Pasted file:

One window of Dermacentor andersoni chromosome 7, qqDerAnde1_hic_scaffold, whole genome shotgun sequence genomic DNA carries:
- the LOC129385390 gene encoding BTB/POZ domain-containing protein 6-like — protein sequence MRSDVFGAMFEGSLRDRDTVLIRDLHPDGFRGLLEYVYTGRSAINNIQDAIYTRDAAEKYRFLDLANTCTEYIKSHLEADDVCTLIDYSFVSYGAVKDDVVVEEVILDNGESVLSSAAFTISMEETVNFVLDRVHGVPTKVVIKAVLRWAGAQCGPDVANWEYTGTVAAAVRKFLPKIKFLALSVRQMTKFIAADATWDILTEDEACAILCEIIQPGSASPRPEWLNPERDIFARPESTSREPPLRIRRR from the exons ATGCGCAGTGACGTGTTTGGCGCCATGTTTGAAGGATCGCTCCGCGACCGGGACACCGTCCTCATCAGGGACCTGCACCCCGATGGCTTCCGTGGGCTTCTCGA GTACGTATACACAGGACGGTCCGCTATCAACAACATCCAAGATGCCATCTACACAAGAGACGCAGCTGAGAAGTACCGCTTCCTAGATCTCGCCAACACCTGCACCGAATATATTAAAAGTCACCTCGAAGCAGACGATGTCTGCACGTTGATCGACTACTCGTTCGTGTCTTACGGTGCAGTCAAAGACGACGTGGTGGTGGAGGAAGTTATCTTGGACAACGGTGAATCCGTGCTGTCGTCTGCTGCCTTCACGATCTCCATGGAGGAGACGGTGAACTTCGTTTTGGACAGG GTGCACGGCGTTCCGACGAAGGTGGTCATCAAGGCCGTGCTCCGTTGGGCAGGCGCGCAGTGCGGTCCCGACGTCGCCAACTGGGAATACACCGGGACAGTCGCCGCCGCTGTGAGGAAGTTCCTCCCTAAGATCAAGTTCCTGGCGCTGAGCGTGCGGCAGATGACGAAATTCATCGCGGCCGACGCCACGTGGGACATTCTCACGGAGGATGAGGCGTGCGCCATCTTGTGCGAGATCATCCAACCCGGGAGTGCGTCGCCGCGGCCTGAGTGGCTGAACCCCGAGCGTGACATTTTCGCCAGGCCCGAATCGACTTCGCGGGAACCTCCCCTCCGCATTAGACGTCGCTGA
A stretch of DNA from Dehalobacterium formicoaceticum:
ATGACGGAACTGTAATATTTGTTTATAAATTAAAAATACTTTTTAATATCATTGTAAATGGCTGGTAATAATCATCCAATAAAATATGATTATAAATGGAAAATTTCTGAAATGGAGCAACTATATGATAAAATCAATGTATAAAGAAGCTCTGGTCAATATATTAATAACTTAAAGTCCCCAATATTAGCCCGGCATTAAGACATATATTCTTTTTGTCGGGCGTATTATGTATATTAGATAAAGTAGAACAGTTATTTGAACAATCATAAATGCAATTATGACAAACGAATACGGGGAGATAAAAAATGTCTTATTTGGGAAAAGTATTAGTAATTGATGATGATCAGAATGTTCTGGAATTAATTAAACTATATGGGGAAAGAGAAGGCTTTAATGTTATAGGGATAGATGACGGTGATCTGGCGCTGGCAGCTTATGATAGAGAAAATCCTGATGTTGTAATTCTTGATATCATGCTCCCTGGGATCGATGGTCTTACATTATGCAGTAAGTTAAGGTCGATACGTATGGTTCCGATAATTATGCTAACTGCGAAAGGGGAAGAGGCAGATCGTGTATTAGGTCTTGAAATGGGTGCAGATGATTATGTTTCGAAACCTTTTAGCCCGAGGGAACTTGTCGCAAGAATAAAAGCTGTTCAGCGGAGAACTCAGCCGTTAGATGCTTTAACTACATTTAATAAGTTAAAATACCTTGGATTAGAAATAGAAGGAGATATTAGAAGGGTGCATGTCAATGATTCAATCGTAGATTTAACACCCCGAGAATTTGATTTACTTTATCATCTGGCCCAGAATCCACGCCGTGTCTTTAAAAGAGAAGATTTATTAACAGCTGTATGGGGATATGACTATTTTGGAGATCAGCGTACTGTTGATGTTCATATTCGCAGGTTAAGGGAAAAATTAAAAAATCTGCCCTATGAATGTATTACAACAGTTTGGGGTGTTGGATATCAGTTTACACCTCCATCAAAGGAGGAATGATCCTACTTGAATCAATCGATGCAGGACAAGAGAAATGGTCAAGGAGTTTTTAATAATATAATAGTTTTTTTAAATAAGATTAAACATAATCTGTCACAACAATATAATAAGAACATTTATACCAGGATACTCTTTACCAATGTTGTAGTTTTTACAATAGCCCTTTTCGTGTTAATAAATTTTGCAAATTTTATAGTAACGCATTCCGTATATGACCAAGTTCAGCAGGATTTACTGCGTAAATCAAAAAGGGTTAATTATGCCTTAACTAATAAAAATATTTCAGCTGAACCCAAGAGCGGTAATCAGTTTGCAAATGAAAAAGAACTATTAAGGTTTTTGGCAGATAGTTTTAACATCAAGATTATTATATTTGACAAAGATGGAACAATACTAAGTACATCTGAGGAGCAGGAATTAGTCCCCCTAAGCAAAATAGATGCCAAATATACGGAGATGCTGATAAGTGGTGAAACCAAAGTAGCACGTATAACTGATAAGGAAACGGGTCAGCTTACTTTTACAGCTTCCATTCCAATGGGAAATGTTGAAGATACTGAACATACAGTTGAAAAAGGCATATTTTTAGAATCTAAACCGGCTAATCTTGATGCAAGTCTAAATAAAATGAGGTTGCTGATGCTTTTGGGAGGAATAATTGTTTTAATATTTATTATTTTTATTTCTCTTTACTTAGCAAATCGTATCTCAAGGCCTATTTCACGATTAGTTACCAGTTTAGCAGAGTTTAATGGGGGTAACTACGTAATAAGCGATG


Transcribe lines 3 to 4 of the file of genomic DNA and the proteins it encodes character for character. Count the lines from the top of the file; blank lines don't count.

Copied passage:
A stretch of DNA from Dehalobacterium formicoaceticum:
ATGACGGAACTGTAATATTTGTTTATAAATTAAAAATACTTTTTAATATCATTGTAAATGGCTGGTAATAATCATCCAATAAAATATGATTATAAATGGAAAATTTCTGAAATGGAGCAACTATATGATAAAATCAATGTATAAAGAAGCTCTGGTCAATATATTAATAACTTAAAGTCCCCAATATTAGCCCGGCATTAAGACATATATTCTTTTTGTCGGGCGTATTATGTATATTAGATAAAGTAGAACAGTTATTTGAACAATCATAAATGCAATTATGACAAACGAATACGGGGAGATAAAAAATGTCTTATTTGGGAAAAGTATTAGTAATTGATGATGATCAGAATGTTCTGGAATTAATTAAACTATATGGGGAAAGAGAAGGCTTTAATGTTATAGGGATAGATGACGGTGATCTGGCGCTGGCAGCTTATGATAGAGAAAATCCTGATGTTGTAATTCTTGATATCATGCTCCCTGGGATCGATGGTCTTACATTATGCAGTAAGTTAAGGTCGATACGTATGGTTCCGATAATTATGCTAACTGCGAAAGGGGAAGAGGCAGATCGTGTATTAGGTCTTGAAATGGGTGCAGATGATTATGTTTCGAAACCTTTTAGCCCGAGGGAACTTGTCGCAAGAATAAAAGCTGTTCAGCGGAGAACTCAGCCGTTAGATGCTTTAACTACATTTAATAAGTTAAAATACCTTGGATTAGAAATAGAAGGAGATATTAGAAGGGTGCATGTCAATGATTCAATCGTAGATTTAACACCCCGAGAATTTGATTTACTTTATCATCTGGCCCAGAATCCACGCCGTGTCTTTAAAAGAGAAGATTTATTAACAGCTGTATGGGGATATGACTATTTTGGAGATCAGCGTACTGTTGATGTTCATATTCGCAGGTTAAGGGAAAAATTAAAAAATCTGCCCTATGAATGTATTACAACAGTTTGGGGTGTTGGATATCAGTTTACACCTCCATCAAAGGAGGAATGATCCTACTTGAATCAATCGATGCAGGACAAGAGAAATGGTCAAGGAGTTTTTAATAATATAATAGTTTTTTTAAATAAGATTAAACATAATCTGTCACAACAATATAATAAGAACATTTATACCAGGATACTCTTTACCAATGTTGTAGTTTTTACAATAGCCCTTTTCGTGTTAATAAATTTTGCAAATTTTATAGTAACGCATTCCGTATATGACCAAGTTCAGCAGGATTTACTGCGTAAATCAAAAAGGGTTAATTATGCCTTAACTAATAAAAATATTTCAGCTGAACCCAAGAGCGGTAATCAGTTTGCAAATGAAAAAGAACTATTAAGGTTTTTGGCAGATAGTTTTAACATCAAGATTATTATATTTGACAAAGATGGAACAATACTAAGTACATCTGAGGAGCAGGAATTAGTCCCCCTAAGCAAAATAGATGCCAAATATACGGAGATGCTGATAAGTGGTGAAACCAAAGTAGCACGTATAACTGATAAGGAAACGGGTCAGCTTACTTTTACAGCTTCCATTCCAATGGGAAATGTTGAAGATACTGAACATACAGTTGAAAAAGGCATATTTTTAGAATCTAAACCGGCTAATCTTGATGCAAGTCTAAATAAAATGAGGTTGCTGATGCTTTTGGGAGGAATAATTGTTTTAATATTTATTATTTTTATTTCTCTTTACTTAGCAAATCGTATCTCAAGGCCTATTTCACGATTAGTTACCAGTTTAGCAGAGTTTAATGGGGGTAACTACGTAATAAGCGATG